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May 16, 2022

To: Bank of Canada Observers

From: Steve Ambler, Jeremy M. Kronick and William B.P. Robson

Date: May 16, 2022

Re: The Importance of Central Bank Independence

Happy times prevail when inflation is low and few people are paying attention to central banking.

These are not happy times.

Inflation is high and the Bank of Canada is under scrutiny. People dislike inflation, and politicians reflect that dislike. But people also dislike tighter monetary policy, and politicians reflect that dislike also. Odd though it may seem when the Bank has let inflation get so high, protecting the Bank’s independence is the most promising route to getting it low again.

Criticism of Bank policies over the past 18 months or so is fair. After all, the year-over-year increase in the consumer price index was 6.7 percent in March – more than twice the top of the Bank’s 1-to-3-percent target. However well calibrated the Bank’s reaction was in the pandemic’s early days, it stayed too strong for too long.

The Bank lowered the overnight rate quickly when the pandemic started, and started buying financial assets, including longer-term Government of Canada bonds – the program known as quantitative easing (QE) – to ensure liquidity was cheap and readily available when the economy looked likely to seize up entirely.

However, the Bank, along with many other central banks, misjudged the extent to which further stimulus was needed once the worst of the crisis was over.

They took their cue from the period after the 2008-2009 financial crisis and recession, when central banks kept policy interest rates extremely low for more than a year, and many pursued QE programs to the point where their balance sheets were many times bigger than before the crisis. Despite this monetary stimulus, inflation remained low.

A key difference this time is that, in addition to continued monetary stimulus, governments in many countries, and notably in Canada, have continued to run huge deficits focused on consumption long after the crisis was over. That boosted demand in a world where supply cannot keep pace because of snarled supply chains, Russia’s invasion of Ukraine and damage to productive capacity from two years of lockdowns.

Staying too strong for too long was a mistake, especially while massive fiscal stimulus continued.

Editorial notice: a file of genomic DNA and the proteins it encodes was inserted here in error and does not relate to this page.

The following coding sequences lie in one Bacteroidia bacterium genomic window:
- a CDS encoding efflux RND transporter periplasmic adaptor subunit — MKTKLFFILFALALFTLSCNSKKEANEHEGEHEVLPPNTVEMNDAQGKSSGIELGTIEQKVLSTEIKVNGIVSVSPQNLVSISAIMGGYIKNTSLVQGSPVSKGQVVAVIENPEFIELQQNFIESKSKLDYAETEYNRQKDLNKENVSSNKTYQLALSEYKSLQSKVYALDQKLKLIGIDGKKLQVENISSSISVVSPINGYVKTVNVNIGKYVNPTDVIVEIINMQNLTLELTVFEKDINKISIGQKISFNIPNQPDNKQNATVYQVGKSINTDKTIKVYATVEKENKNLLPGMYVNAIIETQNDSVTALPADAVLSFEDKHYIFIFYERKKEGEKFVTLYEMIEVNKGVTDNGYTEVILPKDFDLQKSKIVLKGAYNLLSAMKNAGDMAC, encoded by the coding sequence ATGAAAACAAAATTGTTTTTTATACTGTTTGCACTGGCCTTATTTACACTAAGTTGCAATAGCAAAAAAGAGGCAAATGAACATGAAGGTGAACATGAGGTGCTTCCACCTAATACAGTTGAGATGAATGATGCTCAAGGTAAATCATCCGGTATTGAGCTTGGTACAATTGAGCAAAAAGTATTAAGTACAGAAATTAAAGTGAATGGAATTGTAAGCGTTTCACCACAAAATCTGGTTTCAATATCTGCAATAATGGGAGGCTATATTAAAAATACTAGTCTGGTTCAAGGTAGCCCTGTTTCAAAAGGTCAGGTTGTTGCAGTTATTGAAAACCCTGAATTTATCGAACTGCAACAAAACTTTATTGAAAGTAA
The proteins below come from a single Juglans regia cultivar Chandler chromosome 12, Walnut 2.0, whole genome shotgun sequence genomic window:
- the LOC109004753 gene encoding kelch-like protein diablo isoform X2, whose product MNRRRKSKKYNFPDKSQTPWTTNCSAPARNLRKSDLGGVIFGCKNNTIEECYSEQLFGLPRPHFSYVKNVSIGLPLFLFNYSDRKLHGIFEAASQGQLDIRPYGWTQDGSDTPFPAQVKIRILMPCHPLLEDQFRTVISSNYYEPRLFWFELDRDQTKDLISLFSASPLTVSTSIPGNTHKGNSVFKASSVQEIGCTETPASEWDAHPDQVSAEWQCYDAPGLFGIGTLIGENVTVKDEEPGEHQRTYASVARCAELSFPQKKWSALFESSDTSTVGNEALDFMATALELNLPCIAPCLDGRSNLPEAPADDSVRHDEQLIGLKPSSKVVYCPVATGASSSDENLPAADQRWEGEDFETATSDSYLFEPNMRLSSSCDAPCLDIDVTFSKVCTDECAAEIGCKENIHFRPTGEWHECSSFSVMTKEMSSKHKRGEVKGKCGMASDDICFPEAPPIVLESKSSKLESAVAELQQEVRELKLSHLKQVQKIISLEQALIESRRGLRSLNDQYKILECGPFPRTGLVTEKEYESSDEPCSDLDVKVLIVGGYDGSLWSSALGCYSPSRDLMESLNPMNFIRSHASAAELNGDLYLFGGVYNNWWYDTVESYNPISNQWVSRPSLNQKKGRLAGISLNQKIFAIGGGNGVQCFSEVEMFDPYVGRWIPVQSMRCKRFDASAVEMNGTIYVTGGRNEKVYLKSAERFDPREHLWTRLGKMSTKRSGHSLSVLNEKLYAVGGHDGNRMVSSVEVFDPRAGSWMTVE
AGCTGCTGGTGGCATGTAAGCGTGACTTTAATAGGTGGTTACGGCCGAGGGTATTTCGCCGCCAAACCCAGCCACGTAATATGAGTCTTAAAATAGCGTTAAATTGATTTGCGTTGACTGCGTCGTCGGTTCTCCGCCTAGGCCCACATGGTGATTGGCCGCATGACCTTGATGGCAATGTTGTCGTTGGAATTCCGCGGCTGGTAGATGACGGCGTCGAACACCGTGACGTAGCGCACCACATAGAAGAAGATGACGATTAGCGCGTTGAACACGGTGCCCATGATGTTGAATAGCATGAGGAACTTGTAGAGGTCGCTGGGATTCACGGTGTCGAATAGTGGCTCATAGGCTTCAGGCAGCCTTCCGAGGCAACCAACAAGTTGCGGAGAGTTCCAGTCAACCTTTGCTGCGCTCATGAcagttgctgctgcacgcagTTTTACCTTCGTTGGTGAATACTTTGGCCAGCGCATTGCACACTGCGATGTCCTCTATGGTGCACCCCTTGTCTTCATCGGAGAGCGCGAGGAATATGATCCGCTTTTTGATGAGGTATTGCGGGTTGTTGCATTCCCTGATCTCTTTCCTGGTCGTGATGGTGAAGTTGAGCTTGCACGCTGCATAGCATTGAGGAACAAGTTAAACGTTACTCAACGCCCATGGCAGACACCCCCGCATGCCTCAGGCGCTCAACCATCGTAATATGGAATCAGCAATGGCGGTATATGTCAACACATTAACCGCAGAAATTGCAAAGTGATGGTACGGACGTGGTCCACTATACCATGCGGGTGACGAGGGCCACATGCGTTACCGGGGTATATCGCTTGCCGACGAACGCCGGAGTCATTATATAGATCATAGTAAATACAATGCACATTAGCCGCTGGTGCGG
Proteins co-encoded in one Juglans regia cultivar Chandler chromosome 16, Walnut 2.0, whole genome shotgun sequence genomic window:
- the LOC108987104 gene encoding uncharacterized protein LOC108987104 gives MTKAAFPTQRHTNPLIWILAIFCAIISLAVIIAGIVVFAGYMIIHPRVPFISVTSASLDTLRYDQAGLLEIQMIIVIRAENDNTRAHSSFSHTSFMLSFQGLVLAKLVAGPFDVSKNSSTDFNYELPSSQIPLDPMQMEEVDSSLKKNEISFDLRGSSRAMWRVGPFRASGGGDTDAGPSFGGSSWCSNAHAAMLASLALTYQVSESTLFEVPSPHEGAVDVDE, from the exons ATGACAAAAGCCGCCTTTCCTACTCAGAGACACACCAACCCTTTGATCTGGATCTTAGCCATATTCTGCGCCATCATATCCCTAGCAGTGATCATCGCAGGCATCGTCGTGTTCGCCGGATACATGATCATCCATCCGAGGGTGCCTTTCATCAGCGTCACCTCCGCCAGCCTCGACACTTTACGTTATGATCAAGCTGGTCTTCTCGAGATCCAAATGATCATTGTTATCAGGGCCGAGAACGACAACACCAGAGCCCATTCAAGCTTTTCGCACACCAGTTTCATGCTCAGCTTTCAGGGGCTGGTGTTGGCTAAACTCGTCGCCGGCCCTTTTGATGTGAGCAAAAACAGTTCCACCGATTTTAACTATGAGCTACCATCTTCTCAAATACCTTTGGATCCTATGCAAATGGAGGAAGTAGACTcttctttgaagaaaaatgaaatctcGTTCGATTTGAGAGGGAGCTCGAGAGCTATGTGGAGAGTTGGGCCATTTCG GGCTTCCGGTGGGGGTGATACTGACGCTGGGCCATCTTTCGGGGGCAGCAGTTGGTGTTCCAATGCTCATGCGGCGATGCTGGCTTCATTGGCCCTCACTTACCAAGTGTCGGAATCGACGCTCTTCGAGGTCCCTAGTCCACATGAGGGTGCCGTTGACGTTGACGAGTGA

The Bank of Canada was not alone. The US Federal Reserve, the Bank of England, the European Central Bank and many others did likewise, and their currencies are also losing purchasing power.

Prior to this pandemic episode, the Bank of Canada had a superb record of controlling inflation. Between 1995 and 2019, inflation averaged 1.9 percent and was inside the 1-to-3-percent target band almost 80 percent of the time. That record not only reflects adept monetary policy, but also the advantages of independence for the Bank of Canada and its ability to adjust policy in response to inflation rather than following other imperatives, such as keeping interest rates low in advance of elections.

The need for monetary policy independence will be stronger than ever in the months and years ahead. To tame inflation, the Bank recently raised the overnight rate by 50 basis points – the first hike greater than 25 basis points in over two decades. It is also reversing QE by allowing the bonds it owns to mature and not buying new ones, even while the federal government continues to issue new debt. Higher interest rates will pinch and put pressure on the federal budget. The Bank must continue to be free to raise its policy rate and manage its balance sheet without political interference.

Meanwhile, further ahead, and notwithstanding recent turbulence, digital currencies of various kinds may become serious competitors to currencies issued by central banks, including the Bank of Canada.

While there are potential benefits to these competitors, there are also dangers to the Bank’s ability to conduct its monetary policy. A central-bank digital currency linked to the loonie can help the Bank encourage Canadians to use our own dollar rather than, for example, a cryptocurrency linked to a foreign currency.

But if threats to the Bank’s independence hurt confidence in the Canadian dollar, either its current or a future digital form, the Bank’s ability to provide a currency with a predictable purchasing power could erode – further undermining inflation control.

The Bank of Canada has some heavy lifting to do. In the near term, it must get inflation back to target. In the longer term, it needs to keep the Canadian dollar attractive against existing and emerging rivals. Independence will help the Bank provide Canadians with the reliable currency they want.

Steve Ambler, a professor of economics at the Université du Québec à Montréal, is the David Dodge Chair in Monetary Policy at the C.D. Howe Institute, where Jeremy M. Kronick is associate director, research and William B.P. Robson is CEO.

To send a comment or leave feedback, email us at blog@cdhowe.org.

The views expressed here are those of the authors. The C.D. Howe Institute does not take corporate positions on policy matters.

A version of this Memo first appeared in The Globe and Mail.